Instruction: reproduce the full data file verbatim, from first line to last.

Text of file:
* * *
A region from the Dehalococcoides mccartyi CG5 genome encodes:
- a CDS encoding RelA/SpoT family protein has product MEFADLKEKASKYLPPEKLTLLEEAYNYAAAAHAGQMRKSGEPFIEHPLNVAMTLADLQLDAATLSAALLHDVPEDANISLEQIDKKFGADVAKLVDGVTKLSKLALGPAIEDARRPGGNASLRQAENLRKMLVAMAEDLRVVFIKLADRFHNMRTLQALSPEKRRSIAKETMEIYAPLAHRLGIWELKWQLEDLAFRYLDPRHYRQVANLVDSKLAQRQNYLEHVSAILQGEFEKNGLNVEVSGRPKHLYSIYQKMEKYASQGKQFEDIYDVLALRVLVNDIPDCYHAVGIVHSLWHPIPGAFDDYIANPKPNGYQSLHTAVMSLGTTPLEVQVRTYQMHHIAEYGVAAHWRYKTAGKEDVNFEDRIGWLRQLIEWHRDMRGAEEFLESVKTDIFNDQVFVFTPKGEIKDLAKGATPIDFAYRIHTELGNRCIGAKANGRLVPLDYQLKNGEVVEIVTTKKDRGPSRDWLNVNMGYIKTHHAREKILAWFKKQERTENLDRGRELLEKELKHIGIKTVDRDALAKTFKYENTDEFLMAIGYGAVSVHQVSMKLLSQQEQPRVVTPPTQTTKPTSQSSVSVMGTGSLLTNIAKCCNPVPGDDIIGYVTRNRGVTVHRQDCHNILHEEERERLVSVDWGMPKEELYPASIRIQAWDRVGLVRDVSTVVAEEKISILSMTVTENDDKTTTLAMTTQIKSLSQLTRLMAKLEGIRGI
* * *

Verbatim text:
A region from the Dehalococcoides mccartyi CG5 genome encodes:
- a CDS encoding RelA/SpoT family protein has product MEFADLKEKASKYLPPEKLTLLEEAYNYAAAAHAGQMRKSGEPFIEHPLNVAMTLADLQLDAATLSAALLHDVPEDANISLEQIDKKFGADVAKLVDGVTKLSKLALGPAIEDARRPGGNASLRQAENLRKMLVAMAEDLRVVFIKLADRFHNMRTLQALSPEKRRSIAKETMEIYAPLAHRLGIWELKWQLEDLAFRYLDPRHYRQVANLVDSKLAQRQNYLEHVSAILQGEFEKNGLNVEVSGRPKHLYSIYQKMEKYASQGKQFEDIYDVLALRVLVNDIPDCYHAVGIVHSLWHPIPGAFDDYIANPKPNGYQSLHTAVMSLGTTPLEVQVRTYQMHHIAEYGVAAHWRYKTAGKEDVNFEDRIGWLRQLIEWHRDMRGAEEFLESVKTDIFNDQVFVFTPKGEIKDLAKGATPIDFAYRIHTELGNRCIGAKANGRLVPLDYQLKNGEVVEIVTTKKDRGPSRDWLNVNMGYIKTHHAREKILAWFKKQERTENLDRGRELLEKELKHIGIKTVDRDALAKTFKYENTDEFLMAIGYGAVSVHQVSMKLLSQQEQPRVVTPPTQTTKPTSQSSVSVMGTGSLLTNIAKCCNPVPGDDIIGYVTRNRGVTVHRQDCHNILHEEERERLVSVDWGMPKEELYPASIRIQAWDRVGLVRDVSTVVAEEKISILSMTVTENDDKTTTLAMTTQIKSLSQLTRLMAKLEGIRGI